Tampa, Florida -- Police say Vita Abramenkova left her baby in her car for 40 minutes with the A/C on low as she shopped at the Pinellas Park Target on Monday.
A shopper saw the little girl and got her out. The mom's under arrest and the girl's expected to be okay. But doctors say this could have had a very different ending because cars and kids both get far hotter, far faster, than the average person realizes.
First, you should never, ever leave a child alone in a strange place for 40 minutes. But even if you're going somewhere for a short time, you cannot count on your air conditioning to keep your kid safe.
Here's why: Even a little heat goes a long way, because your car really does act just like a greenhouse, or an oven.
As a demonstration, a Texas police officer turned off his cruiser and locked himself in. After 30 minutes, he had to quit and get out -- it had reached 130 degrees inside.
With no A/C, it takes just 10 minutes for the air in your car to go up 20 degrees. So, when it's in the 90s outside, that means your car can kill your child even faster than you can cook a pizza. Even if it doesn't get that hot in your car, it could still kill your child.
Even if you're going somewhere for a short time, you cannot count on your air conditioning to keep your kid safe. WTSP
Dr. Cynthia Wood White from the Pediatric Health Care Alliance says kids just can't handle heat nearly as well as adults do.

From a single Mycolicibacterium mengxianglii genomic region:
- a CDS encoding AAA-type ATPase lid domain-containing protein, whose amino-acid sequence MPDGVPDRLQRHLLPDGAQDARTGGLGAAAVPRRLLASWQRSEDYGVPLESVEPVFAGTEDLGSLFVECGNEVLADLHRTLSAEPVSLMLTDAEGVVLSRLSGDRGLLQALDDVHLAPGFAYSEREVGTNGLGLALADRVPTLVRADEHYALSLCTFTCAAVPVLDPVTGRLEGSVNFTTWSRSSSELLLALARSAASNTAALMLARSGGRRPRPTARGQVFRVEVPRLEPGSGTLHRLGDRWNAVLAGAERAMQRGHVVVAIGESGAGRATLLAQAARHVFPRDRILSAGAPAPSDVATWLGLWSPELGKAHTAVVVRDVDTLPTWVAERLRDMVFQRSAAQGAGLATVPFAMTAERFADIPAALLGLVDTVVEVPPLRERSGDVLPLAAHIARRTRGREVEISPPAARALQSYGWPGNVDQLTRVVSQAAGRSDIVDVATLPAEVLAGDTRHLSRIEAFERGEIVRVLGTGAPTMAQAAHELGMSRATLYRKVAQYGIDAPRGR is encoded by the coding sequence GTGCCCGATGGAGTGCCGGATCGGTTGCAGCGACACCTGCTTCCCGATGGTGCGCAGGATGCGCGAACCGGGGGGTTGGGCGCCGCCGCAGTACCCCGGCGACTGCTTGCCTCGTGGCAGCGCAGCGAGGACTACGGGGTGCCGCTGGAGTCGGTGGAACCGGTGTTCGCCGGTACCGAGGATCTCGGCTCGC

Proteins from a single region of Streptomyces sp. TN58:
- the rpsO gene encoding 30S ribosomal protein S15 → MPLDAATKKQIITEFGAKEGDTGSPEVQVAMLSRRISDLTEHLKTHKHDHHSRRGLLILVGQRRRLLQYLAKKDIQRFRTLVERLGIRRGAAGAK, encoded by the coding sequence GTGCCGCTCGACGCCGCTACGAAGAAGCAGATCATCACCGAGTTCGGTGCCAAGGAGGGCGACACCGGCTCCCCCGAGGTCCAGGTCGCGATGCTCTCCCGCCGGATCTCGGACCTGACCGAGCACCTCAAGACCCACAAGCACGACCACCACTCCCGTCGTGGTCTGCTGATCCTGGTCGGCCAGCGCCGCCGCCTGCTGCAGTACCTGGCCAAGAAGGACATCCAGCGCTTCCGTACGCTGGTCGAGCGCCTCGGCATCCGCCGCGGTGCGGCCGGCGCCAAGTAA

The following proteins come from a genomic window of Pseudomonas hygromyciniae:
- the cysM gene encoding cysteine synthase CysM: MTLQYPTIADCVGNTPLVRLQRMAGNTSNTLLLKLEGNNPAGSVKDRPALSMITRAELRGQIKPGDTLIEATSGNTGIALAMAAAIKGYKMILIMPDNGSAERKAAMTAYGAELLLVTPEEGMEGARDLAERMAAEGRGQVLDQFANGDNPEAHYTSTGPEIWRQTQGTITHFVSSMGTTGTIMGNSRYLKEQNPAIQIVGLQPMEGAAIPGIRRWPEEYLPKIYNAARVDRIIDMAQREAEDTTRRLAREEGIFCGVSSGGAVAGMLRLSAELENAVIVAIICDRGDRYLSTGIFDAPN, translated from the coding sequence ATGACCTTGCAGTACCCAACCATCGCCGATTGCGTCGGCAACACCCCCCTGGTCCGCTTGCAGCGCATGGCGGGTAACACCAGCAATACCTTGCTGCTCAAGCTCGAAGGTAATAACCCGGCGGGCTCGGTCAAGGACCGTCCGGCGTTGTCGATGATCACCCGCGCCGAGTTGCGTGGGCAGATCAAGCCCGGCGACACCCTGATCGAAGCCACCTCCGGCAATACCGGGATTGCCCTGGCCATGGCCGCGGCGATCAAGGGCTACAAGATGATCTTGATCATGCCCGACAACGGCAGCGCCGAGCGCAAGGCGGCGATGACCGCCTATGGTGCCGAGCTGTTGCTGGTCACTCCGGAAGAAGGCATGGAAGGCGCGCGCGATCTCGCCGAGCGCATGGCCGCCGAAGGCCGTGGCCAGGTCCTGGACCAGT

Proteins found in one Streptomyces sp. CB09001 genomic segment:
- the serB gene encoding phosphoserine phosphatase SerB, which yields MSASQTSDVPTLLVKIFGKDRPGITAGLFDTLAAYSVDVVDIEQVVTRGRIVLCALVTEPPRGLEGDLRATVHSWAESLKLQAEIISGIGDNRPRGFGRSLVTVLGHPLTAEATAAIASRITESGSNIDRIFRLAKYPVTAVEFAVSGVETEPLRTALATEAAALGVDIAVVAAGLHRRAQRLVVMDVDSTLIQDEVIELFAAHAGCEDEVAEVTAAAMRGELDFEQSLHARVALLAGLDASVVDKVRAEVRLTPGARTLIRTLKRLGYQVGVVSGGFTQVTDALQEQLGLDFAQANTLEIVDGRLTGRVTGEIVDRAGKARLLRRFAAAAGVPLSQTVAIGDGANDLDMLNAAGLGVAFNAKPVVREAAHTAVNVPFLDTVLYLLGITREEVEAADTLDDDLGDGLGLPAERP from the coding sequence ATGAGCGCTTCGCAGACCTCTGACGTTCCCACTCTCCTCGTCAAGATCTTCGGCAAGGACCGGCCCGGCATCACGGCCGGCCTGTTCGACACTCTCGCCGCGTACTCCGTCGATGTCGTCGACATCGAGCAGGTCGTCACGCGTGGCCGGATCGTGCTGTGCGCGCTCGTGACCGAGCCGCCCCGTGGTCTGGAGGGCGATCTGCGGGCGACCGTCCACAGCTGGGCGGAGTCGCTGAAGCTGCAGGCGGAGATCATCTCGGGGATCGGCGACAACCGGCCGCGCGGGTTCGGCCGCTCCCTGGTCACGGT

"Kids -- they just don't have the reserves that adults have," she said.
"Our blood vessels dilate, we have a lot more water, a lot more fluid going through our system. So we're able to tolerate the heat a lot better than a small child will."
An outside temperature just in the 60s can make your car fatal inside. And with our summer highs up in the 90's, even air conditioning may not be enough to cool off a sitting, baking car.
There's a new law that just took effect in Tennessee -- it's the first of its kind in America -- and it lets you, a bystander, smash out the window of a car to get to a kid who needs help, after you've called 911.
There's no word on whether a law like that is in the works here in Florida.
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